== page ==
For the first time in the agency’s history, NASA will launch a probe toward the sun. For science!
The groundbreaking mission will launch the Parker Solar Probe to a distance of within 4 million miles of the Sun. The probe will become the first human object to get that close to our host star and get seven times closer than any probe before it.
The mission will launch from Cape Canaveral Air Force Station on July 18th, 2018 atop a United Launch Alliance Atlas V rocket. The probe is named after Prof. Eugene Parker, a University of Chicago physicist known for his illuminating research into the Sun.
“This marks the first time a NASA spacecraft has been named for a living individual, and I am very excited to be personally involved,” said Thomas Zurbuchen, associate administrator for NASA’s Science Mission Directorate in Washington.“Gene Parker has been an inspiration to an entire generation of scientists, including me. Having his name on humanity’s first mission to a star is a fitting legacy.”
The Parker Solar Probe will face a hellish journey through the inferno of heat and cosmic rays. During its journey, the probe will use Venus for a gravity assist and then blast off at 118 miles-per-second to begin its 24 orbits of the Sun.
“Parker Solar Probe will perform its scientific investigations in a hazardous region of intense heat and solar radiation,” said NASA. “The spacecraft will fly close enough to the sun to watch the solar wind speed up from subsonic to supersonic, and it will fly through the birthplace of the highest-energy solar particles.”
The goal? To begin to understand how the Sun and its violent atmosphere affects life here on this planet.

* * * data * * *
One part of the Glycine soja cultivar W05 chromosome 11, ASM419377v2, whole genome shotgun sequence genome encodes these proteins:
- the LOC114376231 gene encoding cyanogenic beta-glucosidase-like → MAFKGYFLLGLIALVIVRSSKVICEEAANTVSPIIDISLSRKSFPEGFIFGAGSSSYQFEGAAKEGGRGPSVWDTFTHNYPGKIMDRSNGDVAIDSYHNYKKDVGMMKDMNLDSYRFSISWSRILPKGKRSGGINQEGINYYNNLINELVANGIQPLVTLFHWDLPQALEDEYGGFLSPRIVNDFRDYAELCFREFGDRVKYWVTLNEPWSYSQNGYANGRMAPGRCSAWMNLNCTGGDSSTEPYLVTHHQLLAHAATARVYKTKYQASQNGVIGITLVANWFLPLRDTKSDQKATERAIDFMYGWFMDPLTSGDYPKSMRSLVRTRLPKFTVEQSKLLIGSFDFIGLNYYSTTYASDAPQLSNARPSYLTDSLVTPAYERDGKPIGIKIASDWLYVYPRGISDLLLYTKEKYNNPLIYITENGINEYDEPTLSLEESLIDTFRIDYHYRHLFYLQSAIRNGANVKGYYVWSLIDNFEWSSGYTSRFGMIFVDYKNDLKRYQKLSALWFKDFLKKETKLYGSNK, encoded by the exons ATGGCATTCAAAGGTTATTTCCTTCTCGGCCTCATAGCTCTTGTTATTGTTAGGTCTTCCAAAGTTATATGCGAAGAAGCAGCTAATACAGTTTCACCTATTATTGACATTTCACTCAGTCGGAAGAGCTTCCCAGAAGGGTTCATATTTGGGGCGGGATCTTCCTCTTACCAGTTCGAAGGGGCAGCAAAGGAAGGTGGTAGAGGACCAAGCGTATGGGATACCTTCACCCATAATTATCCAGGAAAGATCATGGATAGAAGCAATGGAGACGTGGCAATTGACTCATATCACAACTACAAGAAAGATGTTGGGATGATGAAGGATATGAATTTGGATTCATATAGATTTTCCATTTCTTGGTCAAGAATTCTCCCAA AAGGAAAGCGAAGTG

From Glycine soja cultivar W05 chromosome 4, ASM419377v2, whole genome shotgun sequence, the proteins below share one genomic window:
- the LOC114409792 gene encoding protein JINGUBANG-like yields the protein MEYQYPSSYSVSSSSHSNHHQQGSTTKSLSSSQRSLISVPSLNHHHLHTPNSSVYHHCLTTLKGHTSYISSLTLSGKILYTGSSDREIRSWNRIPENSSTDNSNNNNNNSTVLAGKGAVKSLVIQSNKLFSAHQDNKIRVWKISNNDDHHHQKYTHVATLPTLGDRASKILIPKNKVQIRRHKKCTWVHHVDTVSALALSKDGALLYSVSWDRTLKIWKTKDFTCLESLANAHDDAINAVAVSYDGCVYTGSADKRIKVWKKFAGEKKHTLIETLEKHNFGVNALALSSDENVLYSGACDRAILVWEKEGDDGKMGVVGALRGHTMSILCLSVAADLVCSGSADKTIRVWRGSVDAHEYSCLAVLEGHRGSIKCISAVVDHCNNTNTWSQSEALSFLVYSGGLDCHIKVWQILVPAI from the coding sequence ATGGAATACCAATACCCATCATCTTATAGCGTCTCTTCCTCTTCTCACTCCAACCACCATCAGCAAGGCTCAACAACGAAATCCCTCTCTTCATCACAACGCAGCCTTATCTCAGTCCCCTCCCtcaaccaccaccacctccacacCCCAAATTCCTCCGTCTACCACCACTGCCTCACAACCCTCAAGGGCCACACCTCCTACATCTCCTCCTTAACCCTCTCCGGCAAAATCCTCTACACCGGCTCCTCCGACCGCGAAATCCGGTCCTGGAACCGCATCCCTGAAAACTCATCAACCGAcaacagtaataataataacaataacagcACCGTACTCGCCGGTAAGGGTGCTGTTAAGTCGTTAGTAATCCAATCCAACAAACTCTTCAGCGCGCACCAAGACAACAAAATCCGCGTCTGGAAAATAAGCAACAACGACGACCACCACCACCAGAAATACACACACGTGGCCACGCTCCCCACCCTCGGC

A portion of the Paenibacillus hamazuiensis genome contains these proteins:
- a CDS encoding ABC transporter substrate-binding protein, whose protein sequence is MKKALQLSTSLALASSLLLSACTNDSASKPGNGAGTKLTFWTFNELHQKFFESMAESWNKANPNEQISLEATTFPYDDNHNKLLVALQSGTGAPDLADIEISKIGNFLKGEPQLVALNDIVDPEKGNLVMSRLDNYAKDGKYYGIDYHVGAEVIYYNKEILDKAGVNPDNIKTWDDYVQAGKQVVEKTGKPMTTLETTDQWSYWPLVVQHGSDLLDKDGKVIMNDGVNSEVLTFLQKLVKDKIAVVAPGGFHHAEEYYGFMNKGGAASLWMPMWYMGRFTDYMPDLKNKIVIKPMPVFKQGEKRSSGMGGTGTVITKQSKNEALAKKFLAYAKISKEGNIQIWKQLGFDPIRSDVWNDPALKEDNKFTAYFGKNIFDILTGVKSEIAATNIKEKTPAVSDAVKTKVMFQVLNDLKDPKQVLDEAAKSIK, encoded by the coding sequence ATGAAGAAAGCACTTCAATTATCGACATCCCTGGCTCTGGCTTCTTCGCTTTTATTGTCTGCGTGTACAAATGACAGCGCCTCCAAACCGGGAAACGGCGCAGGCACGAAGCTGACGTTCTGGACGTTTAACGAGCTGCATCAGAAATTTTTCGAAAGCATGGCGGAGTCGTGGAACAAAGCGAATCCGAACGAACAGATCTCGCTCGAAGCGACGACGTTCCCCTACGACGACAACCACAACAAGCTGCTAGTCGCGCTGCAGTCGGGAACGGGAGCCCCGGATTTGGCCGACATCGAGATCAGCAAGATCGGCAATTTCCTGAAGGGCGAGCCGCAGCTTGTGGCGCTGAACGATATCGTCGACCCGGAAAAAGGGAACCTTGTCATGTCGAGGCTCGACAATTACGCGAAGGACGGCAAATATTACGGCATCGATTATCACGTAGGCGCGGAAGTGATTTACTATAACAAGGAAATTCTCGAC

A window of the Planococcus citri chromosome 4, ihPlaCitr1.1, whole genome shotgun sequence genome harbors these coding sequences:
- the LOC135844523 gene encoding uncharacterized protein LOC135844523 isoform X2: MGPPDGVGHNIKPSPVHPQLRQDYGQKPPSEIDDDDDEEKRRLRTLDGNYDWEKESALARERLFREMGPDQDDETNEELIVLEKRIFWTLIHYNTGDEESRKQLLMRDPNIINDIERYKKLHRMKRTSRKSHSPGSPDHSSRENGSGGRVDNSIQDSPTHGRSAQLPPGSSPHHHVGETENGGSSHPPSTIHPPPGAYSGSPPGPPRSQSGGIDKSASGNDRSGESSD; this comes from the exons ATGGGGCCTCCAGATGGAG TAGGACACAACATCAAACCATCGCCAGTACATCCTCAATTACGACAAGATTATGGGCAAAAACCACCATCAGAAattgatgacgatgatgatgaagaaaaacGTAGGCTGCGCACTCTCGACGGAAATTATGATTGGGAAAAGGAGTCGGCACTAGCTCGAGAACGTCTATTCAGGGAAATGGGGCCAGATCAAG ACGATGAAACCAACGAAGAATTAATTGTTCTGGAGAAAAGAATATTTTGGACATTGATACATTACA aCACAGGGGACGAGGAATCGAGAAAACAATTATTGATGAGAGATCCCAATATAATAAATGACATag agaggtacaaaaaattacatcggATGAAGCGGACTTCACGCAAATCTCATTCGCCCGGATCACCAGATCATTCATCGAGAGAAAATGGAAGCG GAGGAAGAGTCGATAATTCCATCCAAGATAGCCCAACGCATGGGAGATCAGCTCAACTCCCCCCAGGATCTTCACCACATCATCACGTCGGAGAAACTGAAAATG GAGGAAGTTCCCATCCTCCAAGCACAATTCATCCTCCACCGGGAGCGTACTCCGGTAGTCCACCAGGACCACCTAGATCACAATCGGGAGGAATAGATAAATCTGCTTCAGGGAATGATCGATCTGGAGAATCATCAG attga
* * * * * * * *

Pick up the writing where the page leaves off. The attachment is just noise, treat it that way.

The Sun’s Corona, as its atmosphere, is the ultimate destination of the Parker Solar Probe and it’s currently described by scientists at the University of Chicago’s William Eckhardt Research Center as “unstable.” The Corona is the layer that extends millions of miles from the star’s surface and is visible during total solar eclipses.
“Today, this is finally possible with cutting-edge thermal engineering advances that can protect the mission on its dangerous journey,” said a statement on the agency’s website. “Parker Solar Probe will carry four instrument suites designed to study magnetic fields, plasma, and energetic particles, and image the solar wind”
Scientists and researchers want to determine why the Sun’s corona is hotter than the Sun’s surface. Off the Sun’s Corona emit extreme solar winds that can reach up to a million miles an hour and NASA wants to unlock the mysteries of these solar winds.
NASA’s reasons for studying the Sun and solar wind:
The sun is the only star we can study up close. By studying this star we live with, we learn more about stars throughout the universe.
The sun is a source of light and heat for life on Earth. The more we know about it, the more we can understand how life on Earth developed.
The sun also affects Earth in less familiar ways. It is the source of the solar wind; a flow of ionized gases from the sun that streams past Earth at speeds of more than 500 km per second (a million miles per hour).
Disturbances in the solar wind shake Earth’s magnetic field and pump energy into the radiation belts, part of a set of changes in near-Earth space known as space weather.
Space weather can change the orbits of satellites, shorten their lifetimes, or interfere with onboard electronics. The more we learn about what causes space weather – and how to predict it – the more we can protect the satellites we depend on.
The solar wind also fills up much of the solar system, dominating the space environment far past Earth. As we send spacecraft and astronauts further and further from home, we must understand this space environment just as early seafarers needed to understand the ocean.
Image Credits: NASA